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Columnist

An emergency fund is a must

Dear Dave,

I’ll be retiring in the next couple of years. When I leave my job, we will have a yearly income of $65,000 through my pension. I don’t think we need an emergency fund with such a dependable, steady income stream like that, but my wife disagrees. She says she would feel safer if we had money set aside just for the unexpected. What do you think we should do?

– Gary

Dear Gary,

A good pension can feel pretty solid, but nothing’s perfect. Nothing lasts forever. There’s always the possibility of lost income or large, unexpected expenses. What if one of you has a major medical event? Life can bite you at any time, and sometimes it will take a big financial chunk out of you. You need an emergency fund!

I recommend an emergency fund of 3 to 6 months of expenses. Put it in a good money market account with check-writing privileges and a decent interest rate. That way, your money will work for you a little bit. With a solid pension like you’re talking about, you could probably lean toward the 3-month side, if you wanted. Honestly though, I’d save up 6 months of expenses – just in case.

Trust me, a fully funded emergency fund will make you both feel better. Plus, it can turn a disaster into nothing more than an inconvenience.

–Dave

Two funds are better than one

Dear Dave,

The school system I work for puts 12 percent of my pay into a public teacher retirement fund, and they match this amount. I’ve seen where you tell people to put 15 percent of their income toward retirement. If that’s the case, should I put 3 percent into another retirement fund? I have no debt and very little in terms of expenses. Or, what would you think about the idea of opening another retirement account at a full 15 percent of what I make?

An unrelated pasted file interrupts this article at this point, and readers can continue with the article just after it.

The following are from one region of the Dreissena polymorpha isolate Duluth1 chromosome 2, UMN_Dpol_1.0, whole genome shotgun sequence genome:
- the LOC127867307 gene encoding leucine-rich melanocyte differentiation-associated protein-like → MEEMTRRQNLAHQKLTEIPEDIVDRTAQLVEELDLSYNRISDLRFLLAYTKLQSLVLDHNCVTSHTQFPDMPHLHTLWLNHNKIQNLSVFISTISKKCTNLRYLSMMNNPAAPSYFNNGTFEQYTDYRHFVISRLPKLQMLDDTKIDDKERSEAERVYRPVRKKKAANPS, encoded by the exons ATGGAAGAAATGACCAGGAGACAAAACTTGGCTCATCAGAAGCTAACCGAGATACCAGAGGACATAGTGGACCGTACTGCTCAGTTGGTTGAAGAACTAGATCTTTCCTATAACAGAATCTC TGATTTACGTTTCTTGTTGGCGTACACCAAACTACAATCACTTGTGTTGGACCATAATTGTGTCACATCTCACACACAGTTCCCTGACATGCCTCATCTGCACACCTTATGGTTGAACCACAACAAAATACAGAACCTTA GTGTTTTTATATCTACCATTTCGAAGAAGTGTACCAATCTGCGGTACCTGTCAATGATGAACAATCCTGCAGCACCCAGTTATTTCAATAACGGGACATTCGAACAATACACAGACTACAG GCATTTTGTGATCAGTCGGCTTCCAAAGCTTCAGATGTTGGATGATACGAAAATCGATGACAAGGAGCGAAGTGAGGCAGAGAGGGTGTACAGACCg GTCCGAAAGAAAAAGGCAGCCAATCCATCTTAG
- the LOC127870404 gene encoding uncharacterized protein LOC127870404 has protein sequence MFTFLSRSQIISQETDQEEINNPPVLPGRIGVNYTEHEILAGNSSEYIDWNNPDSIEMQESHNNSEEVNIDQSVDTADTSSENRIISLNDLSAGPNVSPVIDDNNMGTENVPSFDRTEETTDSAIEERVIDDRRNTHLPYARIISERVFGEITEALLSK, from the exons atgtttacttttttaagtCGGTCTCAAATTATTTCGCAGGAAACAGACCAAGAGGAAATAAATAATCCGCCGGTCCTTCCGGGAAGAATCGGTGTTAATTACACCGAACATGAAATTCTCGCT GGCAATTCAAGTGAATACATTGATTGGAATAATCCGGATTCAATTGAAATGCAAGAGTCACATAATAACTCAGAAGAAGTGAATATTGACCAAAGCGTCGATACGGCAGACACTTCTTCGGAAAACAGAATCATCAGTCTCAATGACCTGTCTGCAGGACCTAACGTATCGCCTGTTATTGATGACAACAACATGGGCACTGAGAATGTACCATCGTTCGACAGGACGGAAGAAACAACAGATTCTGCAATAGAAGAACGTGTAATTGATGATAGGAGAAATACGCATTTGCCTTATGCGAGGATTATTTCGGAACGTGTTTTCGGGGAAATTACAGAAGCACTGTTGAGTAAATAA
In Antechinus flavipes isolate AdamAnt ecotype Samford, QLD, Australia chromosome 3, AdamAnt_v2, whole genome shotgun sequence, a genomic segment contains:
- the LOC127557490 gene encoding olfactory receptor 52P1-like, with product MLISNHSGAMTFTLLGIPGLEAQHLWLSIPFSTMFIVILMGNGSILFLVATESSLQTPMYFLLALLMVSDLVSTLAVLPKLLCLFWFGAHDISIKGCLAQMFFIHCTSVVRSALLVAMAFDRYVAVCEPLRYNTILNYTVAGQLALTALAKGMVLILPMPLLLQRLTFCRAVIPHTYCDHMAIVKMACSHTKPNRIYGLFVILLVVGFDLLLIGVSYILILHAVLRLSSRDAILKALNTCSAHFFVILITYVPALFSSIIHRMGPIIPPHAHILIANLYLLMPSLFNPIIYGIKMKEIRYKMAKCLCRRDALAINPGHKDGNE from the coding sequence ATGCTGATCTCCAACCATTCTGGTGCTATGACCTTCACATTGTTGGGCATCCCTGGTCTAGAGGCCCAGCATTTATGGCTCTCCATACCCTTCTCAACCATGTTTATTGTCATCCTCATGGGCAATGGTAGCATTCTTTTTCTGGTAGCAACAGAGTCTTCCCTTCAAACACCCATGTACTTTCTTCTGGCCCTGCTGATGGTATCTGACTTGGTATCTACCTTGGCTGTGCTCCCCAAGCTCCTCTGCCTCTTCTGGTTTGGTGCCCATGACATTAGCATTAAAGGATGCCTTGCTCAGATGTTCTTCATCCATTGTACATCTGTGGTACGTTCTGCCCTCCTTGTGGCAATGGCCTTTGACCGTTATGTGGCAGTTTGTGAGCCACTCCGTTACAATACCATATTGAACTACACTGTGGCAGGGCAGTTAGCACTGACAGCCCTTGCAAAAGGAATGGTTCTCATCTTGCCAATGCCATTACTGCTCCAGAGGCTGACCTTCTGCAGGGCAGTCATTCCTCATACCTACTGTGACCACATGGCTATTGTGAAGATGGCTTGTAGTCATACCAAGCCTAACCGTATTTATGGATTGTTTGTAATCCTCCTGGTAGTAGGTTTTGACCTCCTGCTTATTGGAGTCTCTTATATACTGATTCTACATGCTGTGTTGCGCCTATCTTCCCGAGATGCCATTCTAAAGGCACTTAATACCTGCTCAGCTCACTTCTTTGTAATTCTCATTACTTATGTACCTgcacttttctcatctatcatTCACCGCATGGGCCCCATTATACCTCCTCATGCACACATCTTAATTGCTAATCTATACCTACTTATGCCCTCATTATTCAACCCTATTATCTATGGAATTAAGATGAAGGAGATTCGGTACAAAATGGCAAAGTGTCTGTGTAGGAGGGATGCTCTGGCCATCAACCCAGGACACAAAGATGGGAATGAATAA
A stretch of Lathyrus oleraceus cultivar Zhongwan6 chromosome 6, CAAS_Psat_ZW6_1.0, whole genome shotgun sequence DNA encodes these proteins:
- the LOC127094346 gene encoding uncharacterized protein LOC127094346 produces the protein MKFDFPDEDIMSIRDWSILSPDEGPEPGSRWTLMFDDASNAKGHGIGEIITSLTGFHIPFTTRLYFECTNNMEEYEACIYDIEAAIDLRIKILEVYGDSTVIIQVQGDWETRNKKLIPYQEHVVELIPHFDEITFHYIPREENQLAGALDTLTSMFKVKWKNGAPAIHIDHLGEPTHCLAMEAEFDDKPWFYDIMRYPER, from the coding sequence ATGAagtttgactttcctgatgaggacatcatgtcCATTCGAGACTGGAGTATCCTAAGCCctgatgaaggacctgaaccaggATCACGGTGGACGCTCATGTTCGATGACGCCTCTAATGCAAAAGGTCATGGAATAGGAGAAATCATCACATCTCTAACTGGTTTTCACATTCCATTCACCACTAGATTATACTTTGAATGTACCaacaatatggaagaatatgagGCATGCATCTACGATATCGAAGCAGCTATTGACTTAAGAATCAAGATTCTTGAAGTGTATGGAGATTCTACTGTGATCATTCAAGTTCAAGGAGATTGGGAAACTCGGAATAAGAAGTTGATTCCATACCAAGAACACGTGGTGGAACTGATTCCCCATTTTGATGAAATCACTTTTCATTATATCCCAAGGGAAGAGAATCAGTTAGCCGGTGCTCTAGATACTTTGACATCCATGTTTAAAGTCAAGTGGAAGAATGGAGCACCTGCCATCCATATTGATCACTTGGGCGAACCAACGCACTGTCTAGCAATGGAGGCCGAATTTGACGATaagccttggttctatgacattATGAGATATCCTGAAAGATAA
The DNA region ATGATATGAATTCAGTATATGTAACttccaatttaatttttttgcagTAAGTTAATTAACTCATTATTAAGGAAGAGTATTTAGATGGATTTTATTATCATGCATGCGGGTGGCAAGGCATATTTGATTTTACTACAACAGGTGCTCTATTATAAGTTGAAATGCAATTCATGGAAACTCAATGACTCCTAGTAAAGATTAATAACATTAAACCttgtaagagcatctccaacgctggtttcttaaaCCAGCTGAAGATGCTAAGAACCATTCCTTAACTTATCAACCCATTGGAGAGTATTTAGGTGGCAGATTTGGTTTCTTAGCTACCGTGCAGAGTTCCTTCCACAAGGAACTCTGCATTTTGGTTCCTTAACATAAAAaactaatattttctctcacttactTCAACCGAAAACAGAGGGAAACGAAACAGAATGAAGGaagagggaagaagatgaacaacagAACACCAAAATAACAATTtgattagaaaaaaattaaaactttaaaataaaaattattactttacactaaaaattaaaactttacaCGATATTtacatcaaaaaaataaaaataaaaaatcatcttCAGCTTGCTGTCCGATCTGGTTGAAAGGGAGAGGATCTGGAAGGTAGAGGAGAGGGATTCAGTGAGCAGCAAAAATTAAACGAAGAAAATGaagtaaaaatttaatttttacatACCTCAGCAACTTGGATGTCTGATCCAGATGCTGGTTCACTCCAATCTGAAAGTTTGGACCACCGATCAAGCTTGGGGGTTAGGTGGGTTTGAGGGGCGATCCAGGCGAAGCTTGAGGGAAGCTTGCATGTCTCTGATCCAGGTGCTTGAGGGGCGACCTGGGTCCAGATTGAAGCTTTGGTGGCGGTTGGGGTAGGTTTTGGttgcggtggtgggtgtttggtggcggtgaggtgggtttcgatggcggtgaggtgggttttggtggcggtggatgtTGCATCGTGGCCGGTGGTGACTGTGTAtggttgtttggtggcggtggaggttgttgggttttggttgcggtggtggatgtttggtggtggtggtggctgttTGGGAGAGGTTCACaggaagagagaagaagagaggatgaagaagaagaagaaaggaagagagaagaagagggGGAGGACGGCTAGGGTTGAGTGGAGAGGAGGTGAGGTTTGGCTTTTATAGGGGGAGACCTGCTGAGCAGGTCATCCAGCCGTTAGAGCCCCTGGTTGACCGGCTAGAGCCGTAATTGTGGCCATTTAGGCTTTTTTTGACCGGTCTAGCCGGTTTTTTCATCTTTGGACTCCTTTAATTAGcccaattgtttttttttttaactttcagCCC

– Patti

Dear Patti,

I wouldn’t go as far as to pour an additional 15 percent into a different retirement plan, but I would consider putting maybe 8 to 10 percent into a Roth IRA. I want you to have some money that’s separate from the school system account, just in case things go south with their retirement fund.

It sounds like you’ve got a pretty good pension plan, but you never know what might happen. I’m not predicting bad things, but at the same time there’s no way I’d lean on the school system fund as my one and only source of retirement income. You should never put all your financial eggs in one basket.

– Dave

Follow Dave on Twitter (@DaveRamsey), or go to daveramsey.com.

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